Tuesday, 11 February 2014

Is this really what the Church of England believes?

"...We are part of a culture which dehumanises and devalues many people. Gender-based violence does not happen in a vacuum but is part of an exploitative culture in which poverty, inequality, oppression, anxiety and fear all play their part....."  [see here , from GS 193, Gender-Based Violence, A report by the Mission and Public Affairs Council, presented to the Church of England General Synod yesterday]

The first sentence is undoubtedly true. The first part of the second sentence is indisputable, but do the writers of this report seriously believe that the 'exploitative culture' in which we live in Britain is mainly caused or defined by 'poverty, inequality, (and) oppression?'
We have a media wholly dominated by a left agenda, a Government which is increasingly prescriptive in terms of its equalities legislation, and a Church (largely - and rightly, perhaps -  disregarded by both as irrelevant due to its declining influence) which produces  - unchallenged - the essentially 'marxist- feminist'  analysis of western society which seems to underlie this report. 

There are many problems in today's society - the growing lack of respect for life both at its beginning and end, the disintegration of traditional family life, to the detriment of young men particularly, cynical and unprincipled advertising which encourages uncontrolled greed, and probably most of the other deadly sins to boot, to the detriment of kindness and continuity and community, a failing state educational system - propped up by all political parties and vested interest groups  - in which underhand selection occurs, based, not on academic ability but parental ability to buy into expensive school catchment areas, a culture of egoism and entitlement which affects both those on (sometimes obscenely) high incomes and those in receipt of welfare, a contemptuously intolerant, secularist and democratically unaccountable mass media forcing its own agenda on an entire population ........ the list, of course,  is far from exhaustive and in no particular order ....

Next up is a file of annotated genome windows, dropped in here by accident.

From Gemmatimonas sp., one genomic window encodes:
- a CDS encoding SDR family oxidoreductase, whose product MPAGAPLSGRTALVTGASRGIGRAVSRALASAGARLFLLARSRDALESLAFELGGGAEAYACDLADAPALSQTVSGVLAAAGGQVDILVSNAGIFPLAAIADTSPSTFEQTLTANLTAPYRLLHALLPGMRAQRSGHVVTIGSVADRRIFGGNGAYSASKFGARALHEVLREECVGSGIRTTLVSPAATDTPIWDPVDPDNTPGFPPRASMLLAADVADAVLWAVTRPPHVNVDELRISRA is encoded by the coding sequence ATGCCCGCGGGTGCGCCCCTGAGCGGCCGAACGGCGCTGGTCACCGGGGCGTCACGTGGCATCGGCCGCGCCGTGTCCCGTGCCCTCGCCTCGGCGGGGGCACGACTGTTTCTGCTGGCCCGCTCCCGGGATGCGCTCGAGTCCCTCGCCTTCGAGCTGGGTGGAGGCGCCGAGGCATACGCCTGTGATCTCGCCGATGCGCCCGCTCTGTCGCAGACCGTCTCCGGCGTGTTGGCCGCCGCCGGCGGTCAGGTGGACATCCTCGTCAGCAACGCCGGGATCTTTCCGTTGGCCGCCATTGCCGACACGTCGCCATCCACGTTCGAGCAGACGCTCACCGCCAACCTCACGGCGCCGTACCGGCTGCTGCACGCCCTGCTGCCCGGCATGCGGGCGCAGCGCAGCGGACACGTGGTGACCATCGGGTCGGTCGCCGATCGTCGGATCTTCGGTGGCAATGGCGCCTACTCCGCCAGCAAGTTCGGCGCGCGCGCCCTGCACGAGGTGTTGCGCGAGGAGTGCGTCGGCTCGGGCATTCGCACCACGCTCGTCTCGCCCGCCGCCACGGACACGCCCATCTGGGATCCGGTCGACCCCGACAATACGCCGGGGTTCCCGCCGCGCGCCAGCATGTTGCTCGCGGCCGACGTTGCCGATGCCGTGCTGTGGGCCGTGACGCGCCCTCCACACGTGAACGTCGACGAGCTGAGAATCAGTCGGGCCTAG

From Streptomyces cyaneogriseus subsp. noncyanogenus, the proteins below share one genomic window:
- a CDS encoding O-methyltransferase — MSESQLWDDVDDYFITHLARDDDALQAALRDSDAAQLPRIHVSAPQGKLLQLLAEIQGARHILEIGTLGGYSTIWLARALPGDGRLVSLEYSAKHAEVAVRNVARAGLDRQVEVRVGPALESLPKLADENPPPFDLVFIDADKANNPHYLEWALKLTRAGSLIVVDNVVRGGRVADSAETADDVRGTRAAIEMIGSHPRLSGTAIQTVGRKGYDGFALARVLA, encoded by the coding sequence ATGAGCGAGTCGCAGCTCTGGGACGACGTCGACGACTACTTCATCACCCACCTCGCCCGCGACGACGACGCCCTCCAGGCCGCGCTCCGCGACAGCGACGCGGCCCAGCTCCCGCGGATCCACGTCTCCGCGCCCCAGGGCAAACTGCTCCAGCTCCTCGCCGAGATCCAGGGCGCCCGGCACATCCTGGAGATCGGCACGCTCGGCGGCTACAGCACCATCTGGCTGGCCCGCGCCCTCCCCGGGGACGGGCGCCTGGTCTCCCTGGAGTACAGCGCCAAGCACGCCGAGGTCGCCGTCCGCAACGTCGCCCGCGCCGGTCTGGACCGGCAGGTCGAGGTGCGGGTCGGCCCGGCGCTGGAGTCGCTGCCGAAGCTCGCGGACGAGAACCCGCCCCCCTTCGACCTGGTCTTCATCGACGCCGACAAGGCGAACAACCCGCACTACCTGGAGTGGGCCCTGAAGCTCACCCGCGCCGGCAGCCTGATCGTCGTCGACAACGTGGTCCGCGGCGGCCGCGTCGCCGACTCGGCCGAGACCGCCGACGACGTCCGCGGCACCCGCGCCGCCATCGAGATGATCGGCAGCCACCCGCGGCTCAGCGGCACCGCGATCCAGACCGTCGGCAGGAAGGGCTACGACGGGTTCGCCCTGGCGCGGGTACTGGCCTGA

And the Church of  England seems to believe that our problems lie not so much in our contemporary culture's complete disregard for and wholesale abandonment of the Ten Commandments and two thousand years of a Christian social and moral tradition, not to mention a biblical anthropology which emphasises the truth of original sin, but in the context of  "an exploitative culture in which poverty, inequality, oppression, anxiety and fear all play their part..... "

Why focus on these few words in a fairly unexceptional, conventionally 'progressive' report? They sum up very well the condition of a Church which is in thrall to the very culture and system of thought it affects to despise. Roll on the utopian Revolution, sisters and brothers!


  1. I happened to catch someone from the synod, female needles to say, who was quoting some report or other from young people who said the church was unfair to women and gay people. To be honest and I hope you are not offended but my first thought was " well it is a human institution, so why should it not follow the world". Speaking to a work colleague recently about religion she said her father disagreed with their pastor so set up his own church. Needless to say I told her he was wrong, but as she never goes to any church she just shrugged.

  2. As you would expect, I'd take great issue with you about your assertion that the Church is ' a human institution.' But I have a great deal of sympathy with any young person who instinctively sides with 'the culture' - they simply haven't heard the argument from Christian orthodoxy put in anything like a persuasive way .. We can blame ourselves for that ...

    1. I think the truth is that the Church (at least the CoE) is behaving as though it is a "human institution", and there are probably many people outside the church (and within the CofE) who believe that it is, or can be made so, or OUGHT to adopt purely-this-worldly concerns/values - thus, Seaninn's reported "unfair to gay people" - a purely-this-worldly take on gayness, I'm sure.


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